Deep Blue Sea
The blue ocean strategy podcast is taking a bit longer to put together than I had hoped, in part because, when it comes down to it, it’s potentially a very broad topic. The thread I started over at Story Games has generated over 80 posts over the course of two weeks, and produced some very interesting discussion, that has in turn helped me better figure out what to do with the podcast. In particular, I think that while RPGs have done a lot of innovation in terms of what the medium can do, there hasn’t been nearly as much innovation in how people market and sell those games. (Though needless to say, design and marketing can and probably should inform one another.)
D&D4e is a great game for campaigns, but it’s really not that great for one-shots. I’ve yet to play in a con game that didn’t run for 6 or 7 hours, even with the party focusing on getting through the encounters. A 4e character has enough of a learning curve that it’s not worth playing one for just one session.
I got a copy of the new Eberron Player’s Guide, mainly because I wanted to see what 4e could do with a fantasy setting less generic than Forgotten Realms, though frankly it’s not quite wacky enough for my tastes, which makes me want to get around to working on the Nine Towers setting I’d tentatively started a while back.
At Webstock 09, Ze Frank gave a talk on “Potential Spaces”. Although he’s a very talented guy himself, where he really shines is his ability to create spaces for people to contribute, and over the course of his 50-minute talk he gives several fascinating (and uplifting!) examples. Early on in the video he also talks about the relationship between the rules of a game and what actually happens, and this is something every game designer should be thinking about.
As kind of a short side project I’ve started trying to design a (non-collectible) card-based RPG. It’s a simple fantasy game, tentatively titled Dragon Oracle. I’m trying to stick to using two decks of 54 cards (a Hero Deck for the players and a Dragon Deck for the GM/Dragon Master) and as few other materials as possible (which is why it wound up being non-random), though I ended up having to allow for simple character sheets. The number of cards limits the number of classes for the base Hero Deck to 3, which will be Fighter, Mage, and either Thief or Acolyte (priest/cleric). I’m not sure where I’m going with this. If it works out exceptionally well I may see about POD printing through Guild of Blades, or try submitting it to game publishers, but it may just wind up as a free PDF, if that. Right now it’s kind of stalled, partly because of the dilemma over class choices (though I’m leaning towards putting in the thief and letting the mage heal a bit, so it could be Fighting/Magic/Trickery rather than Fighting/Magic [arcane]/Magic [holy]).
Over on the Sunset Games blog they’ve posted up an announcement and cover image for the third and final Yuuyake Koyake supplement, Kore Kara no Michi (“The Road From Here”), which as I understand it will be about playing as humans. Ike‘s art is awesome as ever.
I haven’t been getting much done on Slime Story, but I did get the commissioned art for the game’s archetypes:
Karate Star (Matt)
Suburban Ninja (Phoebe)
Joe Hunter (Doug)
Custom Character (Rita)
Dedicated Archer (Christine)
Nerdy Alchemist (Kenny)
Monster Lover (Kelly)
Dragon Ball Zeeeee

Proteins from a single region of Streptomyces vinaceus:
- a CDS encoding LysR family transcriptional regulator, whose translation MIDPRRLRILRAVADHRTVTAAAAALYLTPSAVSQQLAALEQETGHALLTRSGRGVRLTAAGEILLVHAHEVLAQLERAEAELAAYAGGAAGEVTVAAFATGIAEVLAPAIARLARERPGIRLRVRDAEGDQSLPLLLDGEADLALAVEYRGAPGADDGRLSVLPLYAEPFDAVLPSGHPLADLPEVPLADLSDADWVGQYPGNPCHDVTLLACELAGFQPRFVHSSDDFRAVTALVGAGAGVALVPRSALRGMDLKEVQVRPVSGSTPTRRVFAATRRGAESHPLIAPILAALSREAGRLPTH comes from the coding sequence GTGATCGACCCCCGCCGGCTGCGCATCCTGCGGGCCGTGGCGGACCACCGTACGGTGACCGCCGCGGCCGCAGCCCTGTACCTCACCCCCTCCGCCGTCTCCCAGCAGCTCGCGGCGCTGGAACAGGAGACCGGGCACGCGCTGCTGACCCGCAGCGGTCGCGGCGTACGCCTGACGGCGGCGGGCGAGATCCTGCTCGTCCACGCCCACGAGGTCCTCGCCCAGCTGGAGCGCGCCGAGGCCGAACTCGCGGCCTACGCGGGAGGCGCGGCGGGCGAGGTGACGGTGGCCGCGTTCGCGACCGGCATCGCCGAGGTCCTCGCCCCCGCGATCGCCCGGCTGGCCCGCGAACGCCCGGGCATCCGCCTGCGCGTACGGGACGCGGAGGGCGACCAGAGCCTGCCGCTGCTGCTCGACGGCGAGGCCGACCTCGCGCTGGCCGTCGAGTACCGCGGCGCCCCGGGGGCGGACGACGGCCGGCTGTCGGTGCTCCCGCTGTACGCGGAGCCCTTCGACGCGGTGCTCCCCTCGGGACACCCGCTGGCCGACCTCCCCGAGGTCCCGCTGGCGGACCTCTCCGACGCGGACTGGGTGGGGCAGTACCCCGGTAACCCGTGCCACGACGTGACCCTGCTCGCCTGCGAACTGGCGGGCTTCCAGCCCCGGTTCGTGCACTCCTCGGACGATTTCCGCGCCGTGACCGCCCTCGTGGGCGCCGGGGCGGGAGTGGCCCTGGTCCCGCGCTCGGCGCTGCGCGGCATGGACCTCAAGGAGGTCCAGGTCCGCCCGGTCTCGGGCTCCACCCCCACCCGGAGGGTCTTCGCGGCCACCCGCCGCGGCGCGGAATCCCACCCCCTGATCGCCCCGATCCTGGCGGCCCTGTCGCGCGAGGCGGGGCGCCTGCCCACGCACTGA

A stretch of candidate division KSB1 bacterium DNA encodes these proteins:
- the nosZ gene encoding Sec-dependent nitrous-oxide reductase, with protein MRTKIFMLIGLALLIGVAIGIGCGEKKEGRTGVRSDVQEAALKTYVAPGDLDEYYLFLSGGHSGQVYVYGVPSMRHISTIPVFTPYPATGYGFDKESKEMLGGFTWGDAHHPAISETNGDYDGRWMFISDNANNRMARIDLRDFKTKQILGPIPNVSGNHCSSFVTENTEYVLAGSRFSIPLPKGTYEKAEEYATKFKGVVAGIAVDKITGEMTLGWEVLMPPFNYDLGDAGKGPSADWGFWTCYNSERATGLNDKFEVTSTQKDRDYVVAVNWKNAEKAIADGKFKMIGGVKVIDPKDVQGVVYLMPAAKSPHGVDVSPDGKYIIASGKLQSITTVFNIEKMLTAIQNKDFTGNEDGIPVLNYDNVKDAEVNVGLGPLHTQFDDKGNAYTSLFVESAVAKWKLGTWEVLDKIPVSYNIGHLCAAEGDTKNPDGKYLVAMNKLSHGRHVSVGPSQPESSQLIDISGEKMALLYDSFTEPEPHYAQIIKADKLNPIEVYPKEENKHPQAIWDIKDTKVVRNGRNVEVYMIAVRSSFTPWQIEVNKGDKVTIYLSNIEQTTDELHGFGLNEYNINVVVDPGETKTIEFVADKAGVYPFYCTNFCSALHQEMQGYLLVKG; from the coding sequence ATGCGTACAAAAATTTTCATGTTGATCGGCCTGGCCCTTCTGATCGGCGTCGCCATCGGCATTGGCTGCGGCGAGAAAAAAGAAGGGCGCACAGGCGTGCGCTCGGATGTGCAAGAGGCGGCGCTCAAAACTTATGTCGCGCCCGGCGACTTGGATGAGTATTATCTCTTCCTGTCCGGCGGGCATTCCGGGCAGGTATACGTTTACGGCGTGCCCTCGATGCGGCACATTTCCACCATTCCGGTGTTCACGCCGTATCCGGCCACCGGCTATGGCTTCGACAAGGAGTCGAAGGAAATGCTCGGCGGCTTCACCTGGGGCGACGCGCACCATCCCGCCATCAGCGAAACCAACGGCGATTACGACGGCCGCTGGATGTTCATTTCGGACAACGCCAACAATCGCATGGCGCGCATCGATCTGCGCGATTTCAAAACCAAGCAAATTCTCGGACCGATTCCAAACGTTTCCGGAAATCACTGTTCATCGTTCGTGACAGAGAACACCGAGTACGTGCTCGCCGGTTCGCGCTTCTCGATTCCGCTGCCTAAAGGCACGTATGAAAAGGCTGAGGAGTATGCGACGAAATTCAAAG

I have a vague notion of trying to put together a DBZ game loosely based on the Budokai Tenkaichi (or “Sparking!” in Japan) video game series.
3 thoughts on “Revenge of the Random Thoughts”
I love Rita’s picture the most, but her staff-holding hand needs to be fixed. The two fingers under the thumb, if they’re supposed to be holding the staff then they need to be even shorter, go under the thumb, and have some lines added to make it clear that they are.
Currently it looks as if those two fingers had lost a joint.
I’ve tried to play D&D 4e on several occaisions and just don’t like it at all, although I never considered that it may be because the game isn’t really built for one shots. The problem with that is if you don’t impress the potential player/customer in the ‘try-it-out’ one shot, there is no way you’re going to motivate them to play a campaign (or purchase the game).
My own D&D-ish world has heavy comic book, manga and video game influences and I feel its to fast, dynamic and wild for D&D 4e ( and possibly any version of D&D at this point). Much like your assessment of Eberron I don’t know if the system is really best suited for anything too grandiose.
Wellll… I don’t think 4e is at its best for one-shots, but I do think you can get enough of a feel to have an informed opinion about whether or not it’s the game for you within one session. Playing in the long term will help you better understand how to best employ the roles and powers and whatnot, but if you’re not digging rolling lots of d20s and picking powers to use and so on, there’s a good chance it’s not the game for you.
I think 4e can handle crazier campaign settings, but the problem is that stuff like Planescape and Spelljammer and so on haven’t been sufficiently commercially successful for WotC to be able to publish them. On top of that, thusfar they’ve been insisting on making it so that every published campaign setting can use most if not all existing game rules. That means that for FR and Eberron alike there’s been a lot of shoehorning to fit the new cosmology, to allow for Dragonborn, Tieflings, Devas, and so on to be part of the worlds, often to the annoyance of existing fans. (Though complaining about radical changes to Forgotten Realms requires ignoring much of its history.) But, D&D has long been a tactical game, and a more freewheeling setting may call for a more freewheeling system like Spirit of the Century, Savage Worlds, etc.